Bond passage provides for STEM lab

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The school will be a construction zone for years to come with the May 10 passage of Proposition 1 and 2 as many new additions and renovations will be coming to campus, including a 1500 square-foot laboratory for Science, Technology, Engineering and Mathematics (STEM) programs.

“The STEM lab will be a learning environment where students can roll up their sleeves and work,” AP Chemistry teacher and Science Coordinator Jason Taylor said. “Science labs are equipped with all of the glassware, electronics and workspace needed to give our students a high-quality laboratory experience. More importantly, it will have more space to house larger equipment and tools.”

While students in a variety of courses ranging from freshman biology to AP Calculus BC will have the opportunity to use the lab, engineering students will be using the lab most frequently.

“In my present room we’re pretty much overloaded,” engineering teacher Brian Lidington said. “[The STEM lab] will give me much more space and it’ll give us the ability to actually create our own robots instead of working from kits. So we can have the power tools and we can have the creative tools to design them ourselves and do top level robots, which is what the juniors and seniors will eventually do.”

The lab will hold computers for robotics and engineering software as well as shop equipment, which will be a welcome change for STEM students.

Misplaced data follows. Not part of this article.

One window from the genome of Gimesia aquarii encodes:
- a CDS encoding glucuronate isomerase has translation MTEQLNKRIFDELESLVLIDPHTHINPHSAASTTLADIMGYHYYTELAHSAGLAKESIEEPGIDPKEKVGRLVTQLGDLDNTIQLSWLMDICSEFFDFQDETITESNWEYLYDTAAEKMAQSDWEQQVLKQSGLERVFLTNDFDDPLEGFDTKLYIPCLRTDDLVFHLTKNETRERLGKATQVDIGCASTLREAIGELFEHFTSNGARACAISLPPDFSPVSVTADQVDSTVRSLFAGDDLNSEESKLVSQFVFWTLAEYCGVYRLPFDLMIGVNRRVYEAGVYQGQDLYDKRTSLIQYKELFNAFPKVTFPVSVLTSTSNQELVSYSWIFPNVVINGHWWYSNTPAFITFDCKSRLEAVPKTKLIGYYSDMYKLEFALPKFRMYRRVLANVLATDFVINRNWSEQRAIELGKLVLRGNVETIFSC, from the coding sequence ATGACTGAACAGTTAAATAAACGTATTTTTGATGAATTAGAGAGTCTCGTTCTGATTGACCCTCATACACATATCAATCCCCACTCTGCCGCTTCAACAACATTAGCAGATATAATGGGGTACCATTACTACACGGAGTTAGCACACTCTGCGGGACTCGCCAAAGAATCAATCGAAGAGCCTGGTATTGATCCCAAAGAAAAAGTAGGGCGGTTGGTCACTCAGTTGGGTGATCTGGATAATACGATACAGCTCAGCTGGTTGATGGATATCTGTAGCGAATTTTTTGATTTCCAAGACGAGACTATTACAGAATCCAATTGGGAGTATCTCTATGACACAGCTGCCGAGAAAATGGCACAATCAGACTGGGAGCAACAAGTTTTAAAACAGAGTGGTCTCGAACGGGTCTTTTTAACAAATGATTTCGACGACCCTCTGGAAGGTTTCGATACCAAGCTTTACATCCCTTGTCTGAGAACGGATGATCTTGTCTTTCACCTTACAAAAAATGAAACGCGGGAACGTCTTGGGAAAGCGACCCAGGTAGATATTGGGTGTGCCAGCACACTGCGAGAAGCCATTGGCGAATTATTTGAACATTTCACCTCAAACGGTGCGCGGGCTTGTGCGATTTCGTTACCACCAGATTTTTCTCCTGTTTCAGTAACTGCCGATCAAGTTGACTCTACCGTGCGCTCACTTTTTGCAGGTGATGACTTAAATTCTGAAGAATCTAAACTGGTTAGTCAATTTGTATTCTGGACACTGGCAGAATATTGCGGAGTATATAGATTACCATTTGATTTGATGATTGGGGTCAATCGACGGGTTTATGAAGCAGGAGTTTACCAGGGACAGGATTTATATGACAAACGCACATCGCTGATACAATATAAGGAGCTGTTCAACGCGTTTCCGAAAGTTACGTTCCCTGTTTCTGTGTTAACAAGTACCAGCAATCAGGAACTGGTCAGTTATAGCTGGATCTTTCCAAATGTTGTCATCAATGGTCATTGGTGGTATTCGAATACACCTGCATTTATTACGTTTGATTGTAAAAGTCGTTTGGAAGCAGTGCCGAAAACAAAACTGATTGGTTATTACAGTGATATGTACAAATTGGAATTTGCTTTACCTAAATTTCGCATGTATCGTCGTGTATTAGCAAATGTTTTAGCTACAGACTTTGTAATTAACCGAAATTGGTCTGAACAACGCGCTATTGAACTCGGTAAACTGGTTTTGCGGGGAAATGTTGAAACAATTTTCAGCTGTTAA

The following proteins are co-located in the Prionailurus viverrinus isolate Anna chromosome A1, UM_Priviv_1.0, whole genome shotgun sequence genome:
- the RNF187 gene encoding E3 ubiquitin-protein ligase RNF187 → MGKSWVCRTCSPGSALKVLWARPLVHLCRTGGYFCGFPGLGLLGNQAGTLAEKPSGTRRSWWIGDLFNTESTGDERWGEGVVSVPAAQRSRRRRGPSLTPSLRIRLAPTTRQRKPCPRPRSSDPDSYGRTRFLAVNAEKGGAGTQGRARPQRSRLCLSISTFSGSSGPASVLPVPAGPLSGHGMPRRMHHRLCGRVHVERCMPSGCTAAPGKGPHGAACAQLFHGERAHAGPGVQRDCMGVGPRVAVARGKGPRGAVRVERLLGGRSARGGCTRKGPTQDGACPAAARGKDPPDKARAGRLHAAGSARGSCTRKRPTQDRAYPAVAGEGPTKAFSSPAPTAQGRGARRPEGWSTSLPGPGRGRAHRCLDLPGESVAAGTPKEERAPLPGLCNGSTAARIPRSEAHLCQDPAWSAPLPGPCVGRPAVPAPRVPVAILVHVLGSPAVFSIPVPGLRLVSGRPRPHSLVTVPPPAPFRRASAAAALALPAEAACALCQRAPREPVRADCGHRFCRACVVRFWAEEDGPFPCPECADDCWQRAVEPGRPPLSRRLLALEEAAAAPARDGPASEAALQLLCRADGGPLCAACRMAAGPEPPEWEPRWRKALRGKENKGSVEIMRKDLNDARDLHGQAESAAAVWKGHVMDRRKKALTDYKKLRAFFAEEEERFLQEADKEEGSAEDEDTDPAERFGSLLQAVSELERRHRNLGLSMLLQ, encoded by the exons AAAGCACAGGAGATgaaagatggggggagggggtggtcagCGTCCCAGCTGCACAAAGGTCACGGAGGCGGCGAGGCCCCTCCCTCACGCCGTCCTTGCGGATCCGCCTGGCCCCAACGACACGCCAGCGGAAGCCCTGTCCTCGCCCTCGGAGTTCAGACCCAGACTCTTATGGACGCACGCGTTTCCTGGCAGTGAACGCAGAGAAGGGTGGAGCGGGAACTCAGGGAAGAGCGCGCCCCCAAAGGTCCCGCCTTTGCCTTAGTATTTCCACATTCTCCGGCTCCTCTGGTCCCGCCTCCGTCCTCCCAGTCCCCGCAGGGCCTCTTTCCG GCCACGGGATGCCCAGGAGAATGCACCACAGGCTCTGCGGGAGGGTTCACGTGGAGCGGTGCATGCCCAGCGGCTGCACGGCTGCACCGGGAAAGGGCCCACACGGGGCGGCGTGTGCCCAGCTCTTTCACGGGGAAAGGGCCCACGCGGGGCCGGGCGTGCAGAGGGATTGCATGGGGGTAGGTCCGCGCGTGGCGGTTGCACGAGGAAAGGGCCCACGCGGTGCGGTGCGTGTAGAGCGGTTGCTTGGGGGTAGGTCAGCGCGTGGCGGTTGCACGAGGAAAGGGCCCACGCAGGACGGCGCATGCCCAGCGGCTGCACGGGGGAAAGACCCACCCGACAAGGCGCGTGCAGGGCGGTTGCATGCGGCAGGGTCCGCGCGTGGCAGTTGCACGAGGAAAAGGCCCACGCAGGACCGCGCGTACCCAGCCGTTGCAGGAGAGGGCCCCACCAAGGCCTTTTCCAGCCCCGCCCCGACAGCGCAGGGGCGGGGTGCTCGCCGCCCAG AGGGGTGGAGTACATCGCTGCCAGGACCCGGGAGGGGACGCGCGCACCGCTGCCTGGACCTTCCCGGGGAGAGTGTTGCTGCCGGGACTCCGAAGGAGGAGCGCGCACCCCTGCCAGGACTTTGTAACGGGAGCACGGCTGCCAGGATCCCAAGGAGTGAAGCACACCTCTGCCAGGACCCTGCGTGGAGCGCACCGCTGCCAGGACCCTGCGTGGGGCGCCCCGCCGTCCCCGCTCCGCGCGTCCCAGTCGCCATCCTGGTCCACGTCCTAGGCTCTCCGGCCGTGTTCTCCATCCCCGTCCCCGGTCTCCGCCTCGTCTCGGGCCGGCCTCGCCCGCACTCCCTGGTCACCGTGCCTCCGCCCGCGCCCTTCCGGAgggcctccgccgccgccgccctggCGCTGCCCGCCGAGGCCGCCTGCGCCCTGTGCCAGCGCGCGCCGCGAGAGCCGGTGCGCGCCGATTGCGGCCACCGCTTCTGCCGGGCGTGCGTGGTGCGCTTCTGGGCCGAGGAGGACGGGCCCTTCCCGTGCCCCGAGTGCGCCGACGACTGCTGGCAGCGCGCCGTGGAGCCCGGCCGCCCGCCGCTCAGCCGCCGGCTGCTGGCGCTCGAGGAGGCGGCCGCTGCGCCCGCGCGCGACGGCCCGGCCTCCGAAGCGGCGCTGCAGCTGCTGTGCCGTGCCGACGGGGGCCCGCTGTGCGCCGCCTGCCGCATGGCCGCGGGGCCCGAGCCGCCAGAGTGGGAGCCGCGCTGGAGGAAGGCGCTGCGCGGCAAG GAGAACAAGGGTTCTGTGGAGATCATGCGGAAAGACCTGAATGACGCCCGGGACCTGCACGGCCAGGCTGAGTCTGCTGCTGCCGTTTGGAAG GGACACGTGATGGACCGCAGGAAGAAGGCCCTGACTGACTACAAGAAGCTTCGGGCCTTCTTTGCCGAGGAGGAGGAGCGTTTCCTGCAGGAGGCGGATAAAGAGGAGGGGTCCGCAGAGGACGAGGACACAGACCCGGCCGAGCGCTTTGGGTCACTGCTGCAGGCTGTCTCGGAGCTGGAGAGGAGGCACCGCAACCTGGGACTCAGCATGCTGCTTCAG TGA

“Right now we really have no shop capability to do stuff,” Lidington said. “And that’s going to give us the ability to take what we develop on the software and make it physically, out of metal or plastic or whatever we have.”

“Most students that will make use of the STEM lab will be involved in the sequence of courses that are part of Project Lead The Way,” Taylor said. “Examples of projects would include designing and building wind turbines in Principles of Engineering, rockets in Aerospace Engineering, or robots in the Digital Electronics and Robotics Club.”

The resources of the STEM lab will also be available for students wishing to pursue independent research and studies in the STEM fields.

“The STEM lab will also be available for students working on independent projects associated with the Engineering Design and Development course or on their senior project,” Taylor said. “Often these students require space to set up an experiment or project where they can work on it safely over time. Our regular science classrooms are not designed to accommodate long-term science and engineering projects.”

The STEM lab will not only meet the needs for more space and resources for a growing student enrollment, but will also meet the pressing need for stronger STEM education that is facing the entire nation.

“It is a chance for students to learn basic skills using tools, equipment and resources that are not required in regular science labs,” Taylor said. “It is very important for students in STEM-related fields to have a strong background in their content area. These skills allow students to develop into more well-rounded scientists and engineers who can function more freely and effectively in the STEM workforce.”